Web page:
Typical Syllabus for Math 127: Precalculus at
Lycoming College
Note: This is a typical
syllabus for this course. Each semester a
semesterspecific syllabus will be distributed, which will
spell out in addition to the topics
administrative details such as information about grading, homework,
tests, labs, etc.
Precalculus attempts
to prepare students for calculus in two general ways:
(1) by remedying the mathematical prerequisites
in the algebra and geometry of the elementary functions, and
(2) by introducing students to Maple, a
computer algebra system that will be used throughout the calculus
curriculum. More specifically, we
address

The analytical geometry of the Cartesian plane (distance, slope,
lines, circles, parabolas, ellipses, hyperbolas, their intercepts,
vertices, centers, radii, major and minor axes, foci, and tangents),

The algebra of polynomials and rational functions (zeros, factoring,
remainder theorem, asymptotes, intercepts, sketching, multiplicity,
complex roots, algebra of the complex numbers, inverses of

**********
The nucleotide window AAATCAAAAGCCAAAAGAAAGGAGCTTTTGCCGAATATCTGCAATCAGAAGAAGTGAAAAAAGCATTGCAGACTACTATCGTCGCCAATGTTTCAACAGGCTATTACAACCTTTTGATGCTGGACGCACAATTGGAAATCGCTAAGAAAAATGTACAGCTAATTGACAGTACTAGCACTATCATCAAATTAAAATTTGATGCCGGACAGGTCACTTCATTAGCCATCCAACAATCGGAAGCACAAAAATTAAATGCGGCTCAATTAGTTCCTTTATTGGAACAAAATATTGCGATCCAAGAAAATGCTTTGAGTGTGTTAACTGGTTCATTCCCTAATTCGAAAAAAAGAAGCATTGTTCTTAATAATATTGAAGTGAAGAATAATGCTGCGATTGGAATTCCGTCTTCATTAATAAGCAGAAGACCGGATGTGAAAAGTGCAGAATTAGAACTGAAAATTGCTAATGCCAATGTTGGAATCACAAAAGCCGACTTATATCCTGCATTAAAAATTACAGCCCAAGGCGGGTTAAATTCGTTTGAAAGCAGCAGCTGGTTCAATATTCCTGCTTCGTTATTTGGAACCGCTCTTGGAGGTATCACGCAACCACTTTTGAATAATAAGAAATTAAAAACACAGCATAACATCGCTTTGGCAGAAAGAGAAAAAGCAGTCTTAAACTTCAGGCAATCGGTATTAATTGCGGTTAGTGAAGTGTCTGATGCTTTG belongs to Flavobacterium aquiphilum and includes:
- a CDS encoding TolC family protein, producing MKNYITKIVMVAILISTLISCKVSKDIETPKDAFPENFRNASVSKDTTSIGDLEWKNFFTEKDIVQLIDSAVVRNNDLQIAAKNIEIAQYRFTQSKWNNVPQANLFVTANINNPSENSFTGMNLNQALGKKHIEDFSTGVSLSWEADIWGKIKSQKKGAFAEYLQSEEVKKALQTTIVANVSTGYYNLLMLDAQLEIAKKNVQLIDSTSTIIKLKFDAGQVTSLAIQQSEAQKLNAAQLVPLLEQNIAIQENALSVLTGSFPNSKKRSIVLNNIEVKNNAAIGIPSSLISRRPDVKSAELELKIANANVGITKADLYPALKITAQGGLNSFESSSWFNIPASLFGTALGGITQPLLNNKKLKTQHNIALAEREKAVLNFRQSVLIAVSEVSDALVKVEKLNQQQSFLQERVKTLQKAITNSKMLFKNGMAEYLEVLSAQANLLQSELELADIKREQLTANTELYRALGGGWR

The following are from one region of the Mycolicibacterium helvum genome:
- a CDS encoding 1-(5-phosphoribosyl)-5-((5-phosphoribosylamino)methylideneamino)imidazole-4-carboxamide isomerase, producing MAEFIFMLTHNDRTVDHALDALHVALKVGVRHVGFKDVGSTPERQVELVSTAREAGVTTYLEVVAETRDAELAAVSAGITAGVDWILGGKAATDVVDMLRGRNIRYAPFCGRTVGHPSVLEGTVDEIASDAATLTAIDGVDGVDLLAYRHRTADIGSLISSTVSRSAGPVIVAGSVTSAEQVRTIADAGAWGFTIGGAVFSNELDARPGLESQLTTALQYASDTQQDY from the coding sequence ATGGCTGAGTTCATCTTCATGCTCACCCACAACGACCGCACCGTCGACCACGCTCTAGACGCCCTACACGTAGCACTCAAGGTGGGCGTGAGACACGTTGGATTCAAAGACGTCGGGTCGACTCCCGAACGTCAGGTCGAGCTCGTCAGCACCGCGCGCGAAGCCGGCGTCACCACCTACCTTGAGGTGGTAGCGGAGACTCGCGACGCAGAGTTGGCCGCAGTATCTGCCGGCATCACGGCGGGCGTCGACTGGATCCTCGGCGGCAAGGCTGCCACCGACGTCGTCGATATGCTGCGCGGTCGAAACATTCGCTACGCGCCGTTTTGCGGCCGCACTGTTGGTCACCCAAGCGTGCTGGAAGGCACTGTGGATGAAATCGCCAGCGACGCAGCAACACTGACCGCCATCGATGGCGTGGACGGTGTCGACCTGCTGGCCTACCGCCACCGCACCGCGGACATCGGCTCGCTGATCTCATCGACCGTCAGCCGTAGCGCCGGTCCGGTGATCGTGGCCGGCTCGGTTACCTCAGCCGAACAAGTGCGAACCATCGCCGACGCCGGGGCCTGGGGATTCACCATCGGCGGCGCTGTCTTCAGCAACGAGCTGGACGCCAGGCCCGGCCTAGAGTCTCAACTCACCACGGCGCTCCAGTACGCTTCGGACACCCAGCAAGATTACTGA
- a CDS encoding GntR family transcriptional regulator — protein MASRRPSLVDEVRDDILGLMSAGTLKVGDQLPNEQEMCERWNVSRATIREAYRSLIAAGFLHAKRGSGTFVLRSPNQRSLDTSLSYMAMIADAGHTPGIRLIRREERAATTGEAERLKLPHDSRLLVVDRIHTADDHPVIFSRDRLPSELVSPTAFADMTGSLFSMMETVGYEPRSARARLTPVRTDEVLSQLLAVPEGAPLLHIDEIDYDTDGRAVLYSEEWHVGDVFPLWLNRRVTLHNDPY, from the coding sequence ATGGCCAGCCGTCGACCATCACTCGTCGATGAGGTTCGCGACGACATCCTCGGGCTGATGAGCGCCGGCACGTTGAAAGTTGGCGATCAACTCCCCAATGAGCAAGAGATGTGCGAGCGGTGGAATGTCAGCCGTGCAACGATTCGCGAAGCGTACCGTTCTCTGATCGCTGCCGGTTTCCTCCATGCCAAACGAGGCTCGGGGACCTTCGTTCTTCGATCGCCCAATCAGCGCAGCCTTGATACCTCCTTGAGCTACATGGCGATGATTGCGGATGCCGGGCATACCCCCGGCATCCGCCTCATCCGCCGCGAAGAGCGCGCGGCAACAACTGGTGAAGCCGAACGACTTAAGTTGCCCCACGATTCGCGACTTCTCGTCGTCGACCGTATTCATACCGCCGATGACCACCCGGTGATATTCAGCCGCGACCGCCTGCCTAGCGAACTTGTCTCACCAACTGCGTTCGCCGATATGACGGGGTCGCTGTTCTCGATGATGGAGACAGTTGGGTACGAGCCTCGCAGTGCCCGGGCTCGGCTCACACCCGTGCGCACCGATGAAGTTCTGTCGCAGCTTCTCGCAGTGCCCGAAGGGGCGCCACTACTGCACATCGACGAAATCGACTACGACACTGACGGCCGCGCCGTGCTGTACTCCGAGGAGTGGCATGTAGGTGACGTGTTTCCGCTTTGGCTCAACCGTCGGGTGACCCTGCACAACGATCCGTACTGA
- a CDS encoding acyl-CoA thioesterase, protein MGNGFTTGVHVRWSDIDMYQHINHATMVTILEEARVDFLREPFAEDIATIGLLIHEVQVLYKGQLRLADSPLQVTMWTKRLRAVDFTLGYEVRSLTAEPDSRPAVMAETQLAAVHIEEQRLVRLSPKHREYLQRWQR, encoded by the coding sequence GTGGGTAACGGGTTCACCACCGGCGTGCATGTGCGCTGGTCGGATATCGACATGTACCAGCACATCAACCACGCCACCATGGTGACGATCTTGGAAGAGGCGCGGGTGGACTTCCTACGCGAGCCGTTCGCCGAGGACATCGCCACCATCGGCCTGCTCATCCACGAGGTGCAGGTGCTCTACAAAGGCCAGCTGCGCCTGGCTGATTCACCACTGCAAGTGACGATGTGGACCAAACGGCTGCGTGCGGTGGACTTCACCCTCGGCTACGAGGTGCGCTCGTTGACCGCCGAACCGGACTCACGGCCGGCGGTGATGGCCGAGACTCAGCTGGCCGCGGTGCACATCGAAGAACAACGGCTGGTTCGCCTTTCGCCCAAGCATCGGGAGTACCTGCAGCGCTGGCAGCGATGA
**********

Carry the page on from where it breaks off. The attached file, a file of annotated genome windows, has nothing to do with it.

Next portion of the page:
polynomial and rational functions; onetoone, onto functions;
composition)

Exponential functions and logarithms (the laws of exponents and
logarithms, solving exponential and logarithmic equations,
applications to population, radioactive decay, Newton's law of heat
transfer, etc)

Circular functions and their inverses (definitions of the six
circular functions, special values, modeling with the sine and
cosine, right triangle trigonometry, trigonometric identities,
solving trigonometric equations, the inverse trigonometric
functions)
 Systems of 2 nonlinear equations in two
unknowns, especially pairs of linked quadratic equations.
(This is a skill needed in calculus 3.)
The Maple system provides a typical
example of the capabilities of a computer algebra system. At
the Precalculus level, it can be used to plot the graphs of a great
variety of polynomials, rational functions and conics, as well as to
elegantly solve modeling problems involving the sine and the
exponential.
Geometer's Sketchpad is used, where
possible, to illustrate certain properties of the circular
functions.